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Oney Judge

By Edward Lawler, Jr.

More is known about Oney Judge than any other Mount Vernon slave because she lived to an old age, and she was interviewed by abolitionist newspapers in the nineteenth century.

Oney (born c. 1773) was a dower slave, the daughter of Betty, a seamstress, and Andrew Judge, a white English tailor who was an indentured servant at Mount Vernon in the early 1770s. Austin, about fifteen years Oney's senior, would have been her half-brother. Washington does not seem to have recognized Oney as being Judge's child, which may indicate that Judge himself did not admit paternity.

At about age ten, Oney was brought in to the manor house, possibly as a playmate for Mrs. Washington's granddaughter Nelly Custis. Oney became an expert at needlework, and eventually became Mrs. Washington's body servant. In April 1789, Oney was one of seven enslaved Africans brought to New York City by the Washingtons to work in the presidential residence. With the change in the capital in November 1790, she was brought to Philadelphia, and probably shared a room with Nelly in the President's House.

Oney is recorded as accompanying Mrs. Washington on shopping trips and social visits. There are entries in the household ledgerbooks for clothes for the teen-aged girl and trips to the circus. Philadelphia was a center of abolitionism, and had a large free black population. Oney made friends among the free blacks.

Washington recognized that slavery was unpopular in Philadelphia, and began to replace the slaves in the presidential household with white German indentured servants. Austin died in December, 1794, on a trip back to Mount Vernon. This left Oney, Moll and Hercules.

Mrs. Washington's eldest granddaughter, Elizabeth Custis, married English expatriate Thomas Law on March 20, 1796. Washington invited the couple to visit Philadelphia and stay at the President's House. Mrs. Washington informed Oney that she was to be given as a gift to the bride.

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Oney planned her escape with the aid of her free black friends. She slipped away one night in late May 1796 while the Washingtons were having dinner, and was hidden by her friends until she could find passage on a northbound ship. Oney either went directly to Portsmouth, New Hampshire, or arrived there by way of New York City.

Back in Philadelphia, Mrs. Washington felt betrayed, and claimed that Oney must have been abducted and seduced by a Frenchman. She wrote that Oney had always been well-treated, and even had a room of her own (Nelly was attending finishing school in Annapolis). The First Lady urged the President to advertise a reward for Oney's recapture, but Washington refused, realizing how unpopular that would be.

Later that summer, Elizabeth Langdon, daughter of Senator John Langdon of New Hampshire, spotted Oney walking on a street in Portsmouth. Elizabeth was one of Nelly's closest friends, a frequent visitor to the President's House, and (reportedly) a classmate at the same Annapolis finishing school. Oney avoided Nelly's friend, but either Elizabeth or her father wrote to Washington telling him where Oney could be found.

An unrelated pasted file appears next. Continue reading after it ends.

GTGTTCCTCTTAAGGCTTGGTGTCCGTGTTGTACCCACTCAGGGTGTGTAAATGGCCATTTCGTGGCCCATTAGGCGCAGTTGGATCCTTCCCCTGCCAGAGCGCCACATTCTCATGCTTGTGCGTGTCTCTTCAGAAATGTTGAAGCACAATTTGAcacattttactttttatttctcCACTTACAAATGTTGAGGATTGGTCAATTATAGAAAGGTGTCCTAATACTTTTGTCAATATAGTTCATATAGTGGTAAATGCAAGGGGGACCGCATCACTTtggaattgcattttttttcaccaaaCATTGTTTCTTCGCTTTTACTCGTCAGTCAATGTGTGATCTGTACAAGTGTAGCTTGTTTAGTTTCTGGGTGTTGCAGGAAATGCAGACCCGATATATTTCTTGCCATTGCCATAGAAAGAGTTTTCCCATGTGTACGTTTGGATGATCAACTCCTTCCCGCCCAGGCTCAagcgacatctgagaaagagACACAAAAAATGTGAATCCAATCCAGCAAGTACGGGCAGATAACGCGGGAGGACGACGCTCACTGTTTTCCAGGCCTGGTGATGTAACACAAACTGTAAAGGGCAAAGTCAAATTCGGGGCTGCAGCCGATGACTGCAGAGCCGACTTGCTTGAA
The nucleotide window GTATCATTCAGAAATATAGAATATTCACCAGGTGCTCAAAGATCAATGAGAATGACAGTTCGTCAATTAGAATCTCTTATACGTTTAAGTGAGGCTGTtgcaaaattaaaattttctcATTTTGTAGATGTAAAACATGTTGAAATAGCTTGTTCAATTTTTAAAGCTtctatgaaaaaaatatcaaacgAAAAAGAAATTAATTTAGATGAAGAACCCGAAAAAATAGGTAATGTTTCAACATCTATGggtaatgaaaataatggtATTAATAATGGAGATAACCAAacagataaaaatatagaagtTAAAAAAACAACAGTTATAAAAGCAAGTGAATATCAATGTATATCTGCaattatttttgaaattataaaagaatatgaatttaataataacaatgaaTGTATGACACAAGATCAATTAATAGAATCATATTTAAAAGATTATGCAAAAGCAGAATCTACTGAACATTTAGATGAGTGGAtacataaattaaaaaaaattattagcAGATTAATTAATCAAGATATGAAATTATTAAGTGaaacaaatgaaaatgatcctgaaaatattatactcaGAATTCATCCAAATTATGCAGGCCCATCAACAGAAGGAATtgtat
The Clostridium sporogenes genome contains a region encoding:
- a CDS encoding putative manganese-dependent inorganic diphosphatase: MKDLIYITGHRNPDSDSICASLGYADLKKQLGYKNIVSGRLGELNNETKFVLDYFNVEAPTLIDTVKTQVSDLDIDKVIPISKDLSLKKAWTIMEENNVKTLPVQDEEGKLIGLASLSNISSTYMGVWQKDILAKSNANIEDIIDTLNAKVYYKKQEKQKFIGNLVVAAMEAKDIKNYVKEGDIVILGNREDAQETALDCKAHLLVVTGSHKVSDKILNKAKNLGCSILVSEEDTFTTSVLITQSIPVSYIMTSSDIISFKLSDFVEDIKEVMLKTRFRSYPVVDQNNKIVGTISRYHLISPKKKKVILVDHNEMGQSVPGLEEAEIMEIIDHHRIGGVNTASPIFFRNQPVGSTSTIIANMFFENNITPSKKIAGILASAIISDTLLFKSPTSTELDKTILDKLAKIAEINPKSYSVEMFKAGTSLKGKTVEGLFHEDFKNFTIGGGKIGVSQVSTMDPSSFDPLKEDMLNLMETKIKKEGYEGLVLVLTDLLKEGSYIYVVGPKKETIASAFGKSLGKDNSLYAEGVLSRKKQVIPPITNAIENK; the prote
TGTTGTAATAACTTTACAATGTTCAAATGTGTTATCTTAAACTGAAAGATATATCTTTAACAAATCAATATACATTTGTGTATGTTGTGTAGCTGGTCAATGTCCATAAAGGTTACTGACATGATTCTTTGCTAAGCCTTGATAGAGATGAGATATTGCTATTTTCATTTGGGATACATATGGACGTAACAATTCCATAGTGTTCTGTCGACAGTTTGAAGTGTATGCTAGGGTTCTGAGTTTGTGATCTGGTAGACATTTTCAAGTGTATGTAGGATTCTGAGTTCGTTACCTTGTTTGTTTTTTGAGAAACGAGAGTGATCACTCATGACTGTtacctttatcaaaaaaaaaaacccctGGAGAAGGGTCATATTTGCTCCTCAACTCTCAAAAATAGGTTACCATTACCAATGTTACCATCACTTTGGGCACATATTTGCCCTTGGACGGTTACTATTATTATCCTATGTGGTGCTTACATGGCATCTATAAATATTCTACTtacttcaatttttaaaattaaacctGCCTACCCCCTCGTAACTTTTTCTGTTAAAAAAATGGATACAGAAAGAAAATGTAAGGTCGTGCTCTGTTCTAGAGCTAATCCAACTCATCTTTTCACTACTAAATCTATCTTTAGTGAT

Washington asked Secretary of the Treasury Oliver Wolcott to handle the matter, and the latter wrote to Joseph Whipple, the Collector of Customs of Portsmouth, requesting his help in the return of the President's wife's property. Whipple made an attempt at complying with what must have seemed like an intimidating order, but warned in a letter that abducting the girl and placing her on a ship headed south might cause a riot on the docks. Whipple interrogated Oney, and reported to Wolcott that, "After a cautious examination it appeared to me that she had not been decoyed away [by a Frenchman] as had been apprehended, but that a thirst for compleat freedom which she was informed would take place on her arrival here & Boston had been her only motive for absconding."

Scared, lonely and miserable, Oney tried to negotiate through Whipple. She offered to return to the Washingtons, but only if she would be guaranteed freedom upon their deaths. An indignant President responded in person to Whipple's letter: "To enter into such a compromise with her, as she suggested to you, is totally inadmissable [sic], it would neither be politic or just to reward unfaithfulness with a premature preference [of freedom]; and thereby discontent before hand the minds of all her fellow-servants who by their steady attachments are far more deserving than herself of favor."

Two years later, Washington's nephew, Burnwell Bassett, Jr., traveled to New Hampshire on business. He was entertained by the Langdons, and, over dinner, mentioned that one of the things he hoped to accomplish during the trip was the recapture of Oney. This time the Langdons helped Oney, who was now married to a sailor named Jack Staines, and the mother of a child. Word was sent to her for her family to immediately go into hiding. Bassett returned to Virginia without Oney.

Oney had three children with Staines, all of whom predeceased her, as did her husband. Because of the Fugitive Slave Act of 1793 which Washington signed into law in Philadelphia (probably in his private office barely a dozen feet from where Oney slept), she lived the rest of her life as a fugitive. Ona Judge Staines died in Greenland, New Hampshire on February 25, 1848.


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